Impacts by meteorites represent one mechanism that could cause global catastrophes and seriously influence the evolution of life all over the planet. According to some estimates, the majority of all extinctions of species may be due to such impacts. Such a perspective fundamentally changes our view of biological evolution. The standard criterion for the survival of a species is its success in competing with other species and adapting to slowly changing environments. Yet an equally important criterion is the ability of a species to survive random global ecological catastrophes due to impacts.
Paragraph 6 supports which of the following statements about the factors that are essential for the survival of a species?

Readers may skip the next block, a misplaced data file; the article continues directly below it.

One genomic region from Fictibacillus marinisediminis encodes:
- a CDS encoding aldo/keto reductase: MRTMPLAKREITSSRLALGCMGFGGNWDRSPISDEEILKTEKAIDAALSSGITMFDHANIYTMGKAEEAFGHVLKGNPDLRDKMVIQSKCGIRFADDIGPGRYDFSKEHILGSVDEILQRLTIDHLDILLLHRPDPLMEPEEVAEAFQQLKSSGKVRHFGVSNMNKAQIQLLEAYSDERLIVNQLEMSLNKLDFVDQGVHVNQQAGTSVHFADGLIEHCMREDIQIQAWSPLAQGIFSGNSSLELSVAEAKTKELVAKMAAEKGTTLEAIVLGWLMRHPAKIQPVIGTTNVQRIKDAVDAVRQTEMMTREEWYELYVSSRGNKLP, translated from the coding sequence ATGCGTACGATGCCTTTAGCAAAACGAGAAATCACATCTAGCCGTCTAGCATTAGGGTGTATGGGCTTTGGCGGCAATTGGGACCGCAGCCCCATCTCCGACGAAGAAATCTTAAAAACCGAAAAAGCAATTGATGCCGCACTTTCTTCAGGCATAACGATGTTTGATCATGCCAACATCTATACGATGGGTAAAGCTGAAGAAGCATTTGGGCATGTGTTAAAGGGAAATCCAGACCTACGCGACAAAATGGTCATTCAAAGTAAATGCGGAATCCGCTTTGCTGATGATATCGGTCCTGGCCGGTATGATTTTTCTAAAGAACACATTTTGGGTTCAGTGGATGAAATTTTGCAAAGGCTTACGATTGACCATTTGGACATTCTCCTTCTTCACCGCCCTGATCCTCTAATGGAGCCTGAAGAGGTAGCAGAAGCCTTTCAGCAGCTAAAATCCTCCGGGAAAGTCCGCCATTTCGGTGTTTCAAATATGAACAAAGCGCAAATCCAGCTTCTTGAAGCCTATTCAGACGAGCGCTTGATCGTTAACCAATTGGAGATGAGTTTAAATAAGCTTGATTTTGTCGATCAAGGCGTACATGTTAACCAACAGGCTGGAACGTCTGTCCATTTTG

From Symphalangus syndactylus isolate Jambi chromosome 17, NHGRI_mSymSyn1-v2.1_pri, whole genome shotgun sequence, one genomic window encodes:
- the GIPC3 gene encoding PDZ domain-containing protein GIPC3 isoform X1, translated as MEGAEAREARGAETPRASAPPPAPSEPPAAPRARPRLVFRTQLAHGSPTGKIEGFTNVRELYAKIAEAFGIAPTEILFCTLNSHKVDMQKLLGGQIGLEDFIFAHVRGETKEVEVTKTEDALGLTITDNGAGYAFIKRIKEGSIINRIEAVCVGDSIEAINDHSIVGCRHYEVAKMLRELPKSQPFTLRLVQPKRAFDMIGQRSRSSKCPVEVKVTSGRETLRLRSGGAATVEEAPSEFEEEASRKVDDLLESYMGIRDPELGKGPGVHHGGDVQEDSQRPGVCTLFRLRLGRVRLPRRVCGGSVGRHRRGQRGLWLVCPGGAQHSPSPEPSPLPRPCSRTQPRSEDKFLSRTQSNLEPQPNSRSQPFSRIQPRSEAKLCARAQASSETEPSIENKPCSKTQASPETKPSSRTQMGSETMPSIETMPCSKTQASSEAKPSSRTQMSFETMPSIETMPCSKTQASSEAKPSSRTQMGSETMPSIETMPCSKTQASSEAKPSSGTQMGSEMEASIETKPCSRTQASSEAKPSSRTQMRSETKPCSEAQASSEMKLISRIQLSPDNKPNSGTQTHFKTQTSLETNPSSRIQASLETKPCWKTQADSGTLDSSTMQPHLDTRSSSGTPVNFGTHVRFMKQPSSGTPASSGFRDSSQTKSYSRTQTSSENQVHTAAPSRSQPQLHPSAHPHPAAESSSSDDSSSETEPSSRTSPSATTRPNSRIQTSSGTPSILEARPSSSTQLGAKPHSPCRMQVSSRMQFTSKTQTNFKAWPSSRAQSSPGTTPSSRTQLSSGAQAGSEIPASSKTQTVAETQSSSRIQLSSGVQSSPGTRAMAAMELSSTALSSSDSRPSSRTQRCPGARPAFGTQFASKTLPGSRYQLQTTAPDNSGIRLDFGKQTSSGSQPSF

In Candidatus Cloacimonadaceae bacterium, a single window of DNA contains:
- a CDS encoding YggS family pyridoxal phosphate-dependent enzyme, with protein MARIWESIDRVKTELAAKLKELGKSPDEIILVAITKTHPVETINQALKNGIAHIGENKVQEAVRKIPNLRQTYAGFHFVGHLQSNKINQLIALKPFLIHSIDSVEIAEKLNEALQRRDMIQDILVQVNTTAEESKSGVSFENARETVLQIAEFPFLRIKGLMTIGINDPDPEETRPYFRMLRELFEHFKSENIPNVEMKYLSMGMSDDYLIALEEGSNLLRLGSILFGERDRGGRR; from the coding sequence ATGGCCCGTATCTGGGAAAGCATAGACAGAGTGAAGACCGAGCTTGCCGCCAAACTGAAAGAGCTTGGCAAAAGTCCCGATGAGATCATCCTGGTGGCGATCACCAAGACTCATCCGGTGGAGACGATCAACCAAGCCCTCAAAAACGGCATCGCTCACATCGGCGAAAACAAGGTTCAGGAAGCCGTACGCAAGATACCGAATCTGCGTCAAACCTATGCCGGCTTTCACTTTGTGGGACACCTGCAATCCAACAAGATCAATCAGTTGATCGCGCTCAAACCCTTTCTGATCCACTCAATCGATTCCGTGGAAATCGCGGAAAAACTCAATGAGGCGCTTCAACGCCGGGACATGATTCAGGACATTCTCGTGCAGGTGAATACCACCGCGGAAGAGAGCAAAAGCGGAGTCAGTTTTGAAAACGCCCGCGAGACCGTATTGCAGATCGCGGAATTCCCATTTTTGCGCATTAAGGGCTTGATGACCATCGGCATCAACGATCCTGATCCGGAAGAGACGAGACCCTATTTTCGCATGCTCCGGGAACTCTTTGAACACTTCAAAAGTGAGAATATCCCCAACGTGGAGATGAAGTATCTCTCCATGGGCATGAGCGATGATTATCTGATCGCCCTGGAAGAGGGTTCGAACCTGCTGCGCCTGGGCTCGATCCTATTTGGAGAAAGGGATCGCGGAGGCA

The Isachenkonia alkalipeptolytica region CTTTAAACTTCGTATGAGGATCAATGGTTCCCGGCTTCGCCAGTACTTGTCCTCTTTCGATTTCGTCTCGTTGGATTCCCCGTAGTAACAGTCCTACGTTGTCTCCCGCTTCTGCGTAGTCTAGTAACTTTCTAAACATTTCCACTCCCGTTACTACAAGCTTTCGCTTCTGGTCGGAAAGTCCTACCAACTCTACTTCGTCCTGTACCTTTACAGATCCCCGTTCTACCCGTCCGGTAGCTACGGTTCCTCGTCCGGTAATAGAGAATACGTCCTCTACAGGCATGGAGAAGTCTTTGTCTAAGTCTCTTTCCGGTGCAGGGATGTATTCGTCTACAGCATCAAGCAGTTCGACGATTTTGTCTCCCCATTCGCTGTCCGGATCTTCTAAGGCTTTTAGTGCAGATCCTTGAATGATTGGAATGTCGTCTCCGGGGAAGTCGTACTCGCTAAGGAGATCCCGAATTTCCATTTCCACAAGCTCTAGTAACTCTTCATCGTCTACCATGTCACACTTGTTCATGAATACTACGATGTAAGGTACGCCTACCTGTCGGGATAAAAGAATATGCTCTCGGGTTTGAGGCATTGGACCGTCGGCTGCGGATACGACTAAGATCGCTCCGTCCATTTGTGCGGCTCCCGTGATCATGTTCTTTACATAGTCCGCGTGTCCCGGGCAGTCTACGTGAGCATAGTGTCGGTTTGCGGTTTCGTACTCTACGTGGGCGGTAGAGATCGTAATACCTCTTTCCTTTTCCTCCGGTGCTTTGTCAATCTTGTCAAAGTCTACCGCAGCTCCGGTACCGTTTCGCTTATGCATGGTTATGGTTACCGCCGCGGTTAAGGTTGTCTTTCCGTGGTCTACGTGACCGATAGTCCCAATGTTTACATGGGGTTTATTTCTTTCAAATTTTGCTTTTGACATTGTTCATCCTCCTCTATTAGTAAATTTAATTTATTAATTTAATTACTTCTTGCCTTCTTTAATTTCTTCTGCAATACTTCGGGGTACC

A. The most important factor for the survival of a species is its ability to compete and adapt to gradual changes in its environment.
B. The ability of a species to compete and adapt to a gradually changing environment is not the only ability that is essential for survival.
C. Since most extinctions of species are due to major meteorite impacts, the ability to survive such impacts is the most important factor for the survival of a species.
D. The factors that are most important for the survival of a species vary significantly from one species to another.